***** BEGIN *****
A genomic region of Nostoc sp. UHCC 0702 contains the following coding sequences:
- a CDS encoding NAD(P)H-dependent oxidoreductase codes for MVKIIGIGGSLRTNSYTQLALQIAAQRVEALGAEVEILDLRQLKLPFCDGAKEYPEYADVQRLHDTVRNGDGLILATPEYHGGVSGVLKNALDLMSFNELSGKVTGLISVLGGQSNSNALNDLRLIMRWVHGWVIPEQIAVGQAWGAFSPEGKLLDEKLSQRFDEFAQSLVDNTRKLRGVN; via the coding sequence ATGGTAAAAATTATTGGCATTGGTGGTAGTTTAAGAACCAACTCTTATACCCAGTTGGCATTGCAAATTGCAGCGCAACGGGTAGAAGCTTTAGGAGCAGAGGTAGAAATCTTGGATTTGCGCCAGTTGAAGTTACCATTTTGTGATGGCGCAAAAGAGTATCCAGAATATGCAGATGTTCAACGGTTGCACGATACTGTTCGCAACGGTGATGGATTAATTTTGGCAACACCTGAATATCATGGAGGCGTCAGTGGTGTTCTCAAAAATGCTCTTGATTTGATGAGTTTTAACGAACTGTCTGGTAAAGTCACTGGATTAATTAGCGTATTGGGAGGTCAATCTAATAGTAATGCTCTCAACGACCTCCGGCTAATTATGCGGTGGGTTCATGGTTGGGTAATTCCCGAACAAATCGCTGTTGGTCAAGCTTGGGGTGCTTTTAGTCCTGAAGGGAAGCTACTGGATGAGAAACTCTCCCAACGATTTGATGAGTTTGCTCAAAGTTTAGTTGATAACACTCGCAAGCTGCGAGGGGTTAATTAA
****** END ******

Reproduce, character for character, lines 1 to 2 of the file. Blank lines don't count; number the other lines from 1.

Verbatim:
A genomic region of Nostoc sp. UHCC 0702 contains the following coding sequences:
- a CDS encoding NAD(P)H-dependent oxidoreductase codes for MVKIIGIGGSLRTNSYTQLALQIAAQRVEALGAEVEILDLRQLKLPFCDGAKEYPEYADVQRLHDTVRNGDGLILATPEYHGGVSGVLKNALDLMSFNELSGKVTGLISVLGGQSNSNALNDLRLIMRWVHGWVIPEQIAVGQAWGAFSPEGKLLDEKLSQRFDEFAQSLVDNTRKLRGVN; via the coding sequence ATGGTAAAAATTATTGGCATTGGTGGTAGTTTAAGAACCAACTCTTATACCCAGTTGGCATTGCAAATTGCAGCGCAACGGGTAGAAGCTTTAGGAGCAGAGGTAGAAATCTTGGATTTGCGCCAGTTGAAGTTACCATTTTGTGATGGCGCAAAAGAGTATCCAGAATATGCAGATGTTCAACGGTTGCACGATACTGTTCGCAACGGTGATGGATTAATTTTGGCAACACCTGAATATCATGGAGGCGTCAGTGGTGTTCTCAAAAATGCTCTTGATTTGATGAGTTTTAACGAACTGTCTGGTAAAGTCACTGGATTAATTAGCGTATTGGGAGGTCAATCTAATAGTAATGCTCTCAACGACCTCCGGCTAATTATGCGGTGGGTTCATGGTTGGGTAATTCCCGAACAAATCGCTGTTGGTCAAGCTTGGGGTGCTTTTAGTCCTGAAGGGAAGCTACTGGATGAGAAACTCTCCCAACGATTTGATGAGTTTGCTCAAAGTTTAGTTGATAACACTCGCAAGCTGCGAGGGGTTAATTAA